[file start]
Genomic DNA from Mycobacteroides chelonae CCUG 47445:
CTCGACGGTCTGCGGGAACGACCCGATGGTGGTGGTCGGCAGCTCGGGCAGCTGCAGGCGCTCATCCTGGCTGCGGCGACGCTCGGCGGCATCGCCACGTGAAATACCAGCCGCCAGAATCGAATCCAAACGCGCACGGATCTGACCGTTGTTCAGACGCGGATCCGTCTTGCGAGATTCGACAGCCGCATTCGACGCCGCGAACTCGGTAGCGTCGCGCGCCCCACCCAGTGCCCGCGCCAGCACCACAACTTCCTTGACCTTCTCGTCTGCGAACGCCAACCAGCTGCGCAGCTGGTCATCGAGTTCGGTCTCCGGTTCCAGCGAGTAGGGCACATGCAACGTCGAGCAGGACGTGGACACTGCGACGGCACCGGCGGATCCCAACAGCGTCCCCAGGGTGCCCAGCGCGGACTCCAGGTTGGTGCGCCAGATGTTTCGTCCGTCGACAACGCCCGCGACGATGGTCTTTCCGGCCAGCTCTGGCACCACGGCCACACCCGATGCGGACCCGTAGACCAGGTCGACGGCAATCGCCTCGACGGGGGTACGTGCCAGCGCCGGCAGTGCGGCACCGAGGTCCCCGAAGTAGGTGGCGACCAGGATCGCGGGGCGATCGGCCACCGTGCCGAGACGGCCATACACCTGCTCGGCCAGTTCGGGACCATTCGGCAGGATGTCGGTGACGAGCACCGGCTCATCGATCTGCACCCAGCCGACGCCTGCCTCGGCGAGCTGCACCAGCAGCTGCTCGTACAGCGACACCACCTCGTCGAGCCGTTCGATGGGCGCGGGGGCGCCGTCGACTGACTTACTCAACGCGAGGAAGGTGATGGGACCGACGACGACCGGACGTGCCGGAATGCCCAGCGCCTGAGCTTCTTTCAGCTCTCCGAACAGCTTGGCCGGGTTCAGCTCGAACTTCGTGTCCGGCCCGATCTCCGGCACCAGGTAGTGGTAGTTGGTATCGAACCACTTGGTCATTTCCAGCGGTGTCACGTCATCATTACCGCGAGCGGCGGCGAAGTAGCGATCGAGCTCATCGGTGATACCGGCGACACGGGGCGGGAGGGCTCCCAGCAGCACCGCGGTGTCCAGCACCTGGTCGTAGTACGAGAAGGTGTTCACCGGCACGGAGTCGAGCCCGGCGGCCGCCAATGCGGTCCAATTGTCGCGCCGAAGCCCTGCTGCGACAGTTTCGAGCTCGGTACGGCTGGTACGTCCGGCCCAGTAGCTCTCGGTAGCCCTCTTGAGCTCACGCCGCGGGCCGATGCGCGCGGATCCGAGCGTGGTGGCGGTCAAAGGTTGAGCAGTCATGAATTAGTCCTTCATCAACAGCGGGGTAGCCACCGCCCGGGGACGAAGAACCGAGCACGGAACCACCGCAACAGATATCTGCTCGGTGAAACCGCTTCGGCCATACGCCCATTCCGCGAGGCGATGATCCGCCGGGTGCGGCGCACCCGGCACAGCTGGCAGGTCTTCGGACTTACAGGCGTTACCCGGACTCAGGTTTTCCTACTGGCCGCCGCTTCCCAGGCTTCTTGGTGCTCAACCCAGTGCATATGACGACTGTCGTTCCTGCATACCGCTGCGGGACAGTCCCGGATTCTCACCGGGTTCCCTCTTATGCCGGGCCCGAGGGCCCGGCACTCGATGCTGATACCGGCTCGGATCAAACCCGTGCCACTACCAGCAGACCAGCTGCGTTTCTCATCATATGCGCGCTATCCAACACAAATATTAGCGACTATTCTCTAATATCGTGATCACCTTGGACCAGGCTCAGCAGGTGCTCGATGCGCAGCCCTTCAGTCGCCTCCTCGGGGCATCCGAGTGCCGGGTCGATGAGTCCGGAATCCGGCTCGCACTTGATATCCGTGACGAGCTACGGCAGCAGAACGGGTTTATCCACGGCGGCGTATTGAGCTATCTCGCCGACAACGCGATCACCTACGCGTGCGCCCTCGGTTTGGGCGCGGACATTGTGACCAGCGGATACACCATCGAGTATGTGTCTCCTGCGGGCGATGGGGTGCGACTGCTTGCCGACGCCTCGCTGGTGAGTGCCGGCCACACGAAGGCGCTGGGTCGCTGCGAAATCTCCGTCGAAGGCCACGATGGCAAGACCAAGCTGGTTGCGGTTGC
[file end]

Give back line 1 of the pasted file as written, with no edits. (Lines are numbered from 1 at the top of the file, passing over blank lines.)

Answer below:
Genomic DNA from Mycobacteroides chelonae CCUG 47445: